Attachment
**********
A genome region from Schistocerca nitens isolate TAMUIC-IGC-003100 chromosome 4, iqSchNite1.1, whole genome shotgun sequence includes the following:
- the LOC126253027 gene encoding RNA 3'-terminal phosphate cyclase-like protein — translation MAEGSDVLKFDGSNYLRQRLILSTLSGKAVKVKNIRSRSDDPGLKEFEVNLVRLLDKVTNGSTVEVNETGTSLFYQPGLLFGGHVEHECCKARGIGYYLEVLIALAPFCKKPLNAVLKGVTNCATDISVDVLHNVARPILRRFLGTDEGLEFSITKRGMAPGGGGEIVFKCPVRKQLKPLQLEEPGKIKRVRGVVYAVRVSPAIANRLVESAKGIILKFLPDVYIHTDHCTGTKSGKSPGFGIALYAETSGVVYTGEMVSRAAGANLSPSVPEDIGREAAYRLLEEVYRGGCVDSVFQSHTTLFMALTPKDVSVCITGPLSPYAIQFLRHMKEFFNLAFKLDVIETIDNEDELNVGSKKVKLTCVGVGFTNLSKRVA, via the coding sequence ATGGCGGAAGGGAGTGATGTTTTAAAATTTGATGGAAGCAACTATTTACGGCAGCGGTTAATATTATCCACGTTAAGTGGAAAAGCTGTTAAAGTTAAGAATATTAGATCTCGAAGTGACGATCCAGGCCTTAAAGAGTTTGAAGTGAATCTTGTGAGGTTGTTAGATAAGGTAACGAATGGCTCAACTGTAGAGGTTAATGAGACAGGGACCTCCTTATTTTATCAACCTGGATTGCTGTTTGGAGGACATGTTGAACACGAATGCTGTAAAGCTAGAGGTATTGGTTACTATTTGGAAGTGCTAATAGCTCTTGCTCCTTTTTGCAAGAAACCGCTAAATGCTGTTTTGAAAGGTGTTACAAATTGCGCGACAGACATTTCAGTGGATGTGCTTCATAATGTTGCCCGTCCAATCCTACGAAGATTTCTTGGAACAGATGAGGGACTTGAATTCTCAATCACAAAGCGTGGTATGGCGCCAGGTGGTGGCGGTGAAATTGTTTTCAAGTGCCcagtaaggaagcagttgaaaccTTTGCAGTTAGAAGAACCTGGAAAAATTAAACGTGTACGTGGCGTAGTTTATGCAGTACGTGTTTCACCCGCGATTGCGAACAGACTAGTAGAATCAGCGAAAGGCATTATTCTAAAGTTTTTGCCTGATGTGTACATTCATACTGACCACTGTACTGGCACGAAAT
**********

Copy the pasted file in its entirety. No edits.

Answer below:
A genome region from Schistocerca nitens isolate TAMUIC-IGC-003100 chromosome 4, iqSchNite1.1, whole genome shotgun sequence includes the following:
- the LOC126253027 gene encoding RNA 3'-terminal phosphate cyclase-like protein — translation MAEGSDVLKFDGSNYLRQRLILSTLSGKAVKVKNIRSRSDDPGLKEFEVNLVRLLDKVTNGSTVEVNETGTSLFYQPGLLFGGHVEHECCKARGIGYYLEVLIALAPFCKKPLNAVLKGVTNCATDISVDVLHNVARPILRRFLGTDEGLEFSITKRGMAPGGGGEIVFKCPVRKQLKPLQLEEPGKIKRVRGVVYAVRVSPAIANRLVESAKGIILKFLPDVYIHTDHCTGTKSGKSPGFGIALYAETSGVVYTGEMVSRAAGANLSPSVPEDIGREAAYRLLEEVYRGGCVDSVFQSHTTLFMALTPKDVSVCITGPLSPYAIQFLRHMKEFFNLAFKLDVIETIDNEDELNVGSKKVKLTCVGVGFTNLSKRVA, via the coding sequence ATGGCGGAAGGGAGTGATGTTTTAAAATTTGATGGAAGCAACTATTTACGGCAGCGGTTAATATTATCCACGTTAAGTGGAAAAGCTGTTAAAGTTAAGAATATTAGATCTCGAAGTGACGATCCAGGCCTTAAAGAGTTTGAAGTGAATCTTGTGAGGTTGTTAGATAAGGTAACGAATGGCTCAACTGTAGAGGTTAATGAGACAGGGACCTCCTTATTTTATCAACCTGGATTGCTGTTTGGAGGACATGTTGAACACGAATGCTGTAAAGCTAGAGGTATTGGTTACTATTTGGAAGTGCTAATAGCTCTTGCTCCTTTTTGCAAGAAACCGCTAAATGCTGTTTTGAAAGGTGTTACAAATTGCGCGACAGACATTTCAGTGGATGTGCTTCATAATGTTGCCCGTCCAATCCTACGAAGATTTCTTGGAACAGATGAGGGACTTGAATTCTCAATCACAAAGCGTGGTATGGCGCCAGGTGGTGGCGGTGAAATTGTTTTCAAGTGCCcagtaaggaagcagttgaaaccTTTGCAGTTAGAAGAACCTGGAAAAATTAAACGTGTACGTGGCGTAGTTTATGCAGTACGTGTTTCACCCGCGATTGCGAACAGACTAGTAGAATCAGCGAAAGGCATTATTCTAAAGTTTTTGCCTGATGTGTACATTCATACTGACCACTGTACTGGCACGAAAT